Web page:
Let’s revisit James Cameron’s 6 Oscar races before Avatar 2
A probability of going into the 2023 awards season is the JamesCameron will receive at least one Oscar nomination for Avatar: The Way of Water, the highly anticipated sequel to 2009’s Oscar-winning blockbuster Avatar. Critics have raved about the film ahead of its December 16 debut Bilge Ebiri from vulture to say it “might be James Cameron’s sweetest, softest, most personal film” and David Honest from IndieWire He calls it “easily one of the best theatrical experiences in ages.” In which categories is he nominated? There’s plenty to choose from, after all, as Cameron serves as the director, co-writer, co-producer and co-editor of the 20th Century Studios sequel. As he’s likely to be a key player in the upcoming awards season, let’s look back at James Cameron’s six previous Oscar wins, three for Titanic (1997) and three for Avatar (2009), and then discuss where he won stands for his latest three-hour blockbuster.
Some of Cameron’s previous films have been nominated for and won Oscars – Sigourney Weaver was famously nominated for Best Actress for Aliens, and both Aliens and Terminator 2: Judgment Day took home Oscars for Best Visual Effects — but the award train didn’t race ahead of Cameron’s beloved box over the Office Success route, “Titanic,” which was an awards season juggernaut in early 1998. Cameron won Golden Globe and Critics Choice Awards for Best Director, then went on to win both DGA and PGA. The film received 14 Academy Award nominations, tying the record with All About Eve (and later La La Land), and three of those nominations went to Cameron – editing, director and picture. Could he actually win all three? The signs were yes as “Titanic” was expected to sweep in almost every category that night.
As it turns out, “Titanic” won everything it was nominated for except for Best Actress Kate WinsletBest Supporting Actress for Gloria Stuart and Best Makeup, which eventually made Cameron a three-time Oscar winner in a single night. I would argue that the only prize he hasn’t had a ban on since has been film editing Peter HonestThe exquisite editing for “LA Confidential” was nominated in the same category, but no one wanted to beat Cameron for direction or picture, as the film was so acclaimed and popular that not even the critics’ darling “LA Confidential” could top it in anything but the Category Supporting Actress (Kim Basinger beat Stuart). Cameron, of course, had a few infamous moments in his many acceptance speeches that evening, at one point he yelled “I’m the king of the world!” to half-hearted applause and then later requested a minute’s silence for all those involved in the real Titanic disaster Lives came, only to be moments later screaming, “Now let’s party till dawn!”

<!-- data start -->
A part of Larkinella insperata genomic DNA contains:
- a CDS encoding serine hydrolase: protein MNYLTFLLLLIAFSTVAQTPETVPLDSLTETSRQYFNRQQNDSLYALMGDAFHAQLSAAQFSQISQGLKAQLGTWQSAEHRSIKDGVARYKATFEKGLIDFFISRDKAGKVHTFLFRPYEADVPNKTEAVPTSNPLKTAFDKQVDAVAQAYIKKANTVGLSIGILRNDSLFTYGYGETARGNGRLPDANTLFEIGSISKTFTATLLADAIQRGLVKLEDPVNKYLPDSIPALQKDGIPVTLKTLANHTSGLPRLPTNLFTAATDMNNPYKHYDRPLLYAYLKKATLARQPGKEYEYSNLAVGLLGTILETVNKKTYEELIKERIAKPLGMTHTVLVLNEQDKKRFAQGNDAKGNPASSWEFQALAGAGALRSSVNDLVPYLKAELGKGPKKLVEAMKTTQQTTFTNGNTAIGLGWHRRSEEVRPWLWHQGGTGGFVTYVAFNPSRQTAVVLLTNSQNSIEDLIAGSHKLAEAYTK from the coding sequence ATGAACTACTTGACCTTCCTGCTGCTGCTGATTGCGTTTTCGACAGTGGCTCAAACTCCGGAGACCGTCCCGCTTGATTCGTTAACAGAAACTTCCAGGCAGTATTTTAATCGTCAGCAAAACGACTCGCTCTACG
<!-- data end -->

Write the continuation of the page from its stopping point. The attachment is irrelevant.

After his three Oscar wins for Titanic, he seemed like a contender for his 12-year-later follow-up Avatar, especially after the film became a massive box-office hit, surpassing his own 1997 epic to become the highest-grossing film of all time. Everything seemed to reflect the Titanic awards show, especially at the Golden Globes in early 2010, when Cameron won best director and “Avatar” won best picture, with Cameron saying in one of his speeches, “I’ve gotta pee something heavy here.” Then the film managed a whopping nine Oscar nominations a few weeks later, with the same three for Cameron: editing, directing and picture.
However, two major differences prevented him from winning again this time. Firstly, Cameron had already won a bunch of Oscars so there was no scruple to give him more and secondly, Kathryn Bigelow‘s The Hurt Locker was an acclaimed war drama that was poised to win many trophies. Although the film missed out on the Golden Globes, en route to Oscar night, The Hurt Locker picked up many trophies, including Best Picture and Best Director at Critics Choice, along with six awards at BAFTA, including Best Picture, Best Director and Best Original Script.
The momentum quickly shifted in favor of The Hurt Locker, and on Oscar night Cameron lost to Bigelow’s film in all three of its categories – The Hurt Locker winning Best Film Editing Bob Murawsky and Chris Ennis, Best Director for Bigelow and Best Picture. What made the directing category intriguing was that Bigelow was the first woman in Academy Awards history to win the award. Additionally, Bigelow and Cameron had a personal history together, the two being married from 1989 to 1991. As much as everyone viewed “Avatar” as an outstanding technical breakthrough, the performance of “The Hurt Locker” was both technically and emotionally special accolades that voters couldn’t ignore, and so Cameron went home empty-handed at the 2010 ceremony .
Thirteen years have passed since the release of the original Avatar, and now that Avatar: The Way of Water hits theaters, it looks like James Cameron will be back for the 2023 Academy Awards. He may be nominated again for Best Editing, Best Director, Best Picture, and qualifies for Best Adapted Screenplay. The question is, can he win another gold trophy this time? Film critics seem to be on board. Perry Nemiroff von Collider calls the new sequel “pretty incredible” and Ian Sandwell from Digital Spy says, “It’s a visual masterpiece [with] an extraordinary final act full of emotions and gripping action.”
PREDICT the 2023 Oscar nominees through January 24
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